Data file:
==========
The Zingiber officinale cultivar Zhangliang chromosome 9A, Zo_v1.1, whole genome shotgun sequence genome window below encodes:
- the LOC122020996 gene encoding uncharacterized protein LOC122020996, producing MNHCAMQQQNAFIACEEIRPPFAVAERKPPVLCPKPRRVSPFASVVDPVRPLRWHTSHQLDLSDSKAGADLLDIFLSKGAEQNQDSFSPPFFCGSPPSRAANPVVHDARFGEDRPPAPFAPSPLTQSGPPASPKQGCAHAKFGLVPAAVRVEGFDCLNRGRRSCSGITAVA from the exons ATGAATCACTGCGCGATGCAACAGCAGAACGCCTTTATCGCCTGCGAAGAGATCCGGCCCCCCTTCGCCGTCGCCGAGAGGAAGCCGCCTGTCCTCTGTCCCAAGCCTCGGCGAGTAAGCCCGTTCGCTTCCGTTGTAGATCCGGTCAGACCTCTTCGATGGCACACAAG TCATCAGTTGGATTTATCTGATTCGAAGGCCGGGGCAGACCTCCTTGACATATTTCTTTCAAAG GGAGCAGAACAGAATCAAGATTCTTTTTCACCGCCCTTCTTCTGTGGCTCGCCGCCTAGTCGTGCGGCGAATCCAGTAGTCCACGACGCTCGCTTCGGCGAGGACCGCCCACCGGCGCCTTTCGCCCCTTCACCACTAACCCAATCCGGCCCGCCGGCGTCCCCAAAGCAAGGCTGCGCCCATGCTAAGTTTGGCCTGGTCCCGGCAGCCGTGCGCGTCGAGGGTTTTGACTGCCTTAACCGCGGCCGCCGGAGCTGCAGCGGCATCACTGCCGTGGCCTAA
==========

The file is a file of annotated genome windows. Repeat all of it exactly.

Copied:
The Zingiber officinale cultivar Zhangliang chromosome 9A, Zo_v1.1, whole genome shotgun sequence genome window below encodes:
- the LOC122020996 gene encoding uncharacterized protein LOC122020996, producing MNHCAMQQQNAFIACEEIRPPFAVAERKPPVLCPKPRRVSPFASVVDPVRPLRWHTSHQLDLSDSKAGADLLDIFLSKGAEQNQDSFSPPFFCGSPPSRAANPVVHDARFGEDRPPAPFAPSPLTQSGPPASPKQGCAHAKFGLVPAAVRVEGFDCLNRGRRSCSGITAVA from the exons ATGAATCACTGCGCGATGCAACAGCAGAACGCCTTTATCGCCTGCGAAGAGATCCGGCCCCCCTTCGCCGTCGCCGAGAGGAAGCCGCCTGTCCTCTGTCCCAAGCCTCGGCGAGTAAGCCCGTTCGCTTCCGTTGTAGATCCGGTCAGACCTCTTCGATGGCACACAAG TCATCAGTTGGATTTATCTGATTCGAAGGCCGGGGCAGACCTCCTTGACATATTTCTTTCAAAG GGAGCAGAACAGAATCAAGATTCTTTTTCACCGCCCTTCTTCTGTGGCTCGCCGCCTAGTCGTGCGGCGAATCCAGTAGTCCACGACGCTCGCTTCGGCGAGGACCGCCCACCGGCGCCTTTCGCCCCTTCACCACTAACCCAATCCGGCCCGCCGGCGTCCCCAAAGCAAGGCTGCGCCCATGCTAAGTTTGGCCTGGTCCCGGCAGCCGTGCGCGTCGAGGGTTTTGACTGCCTTAACCGCGGCCGCCGGAGCTGCAGCGGCATCACTGCCGTGGCCTAA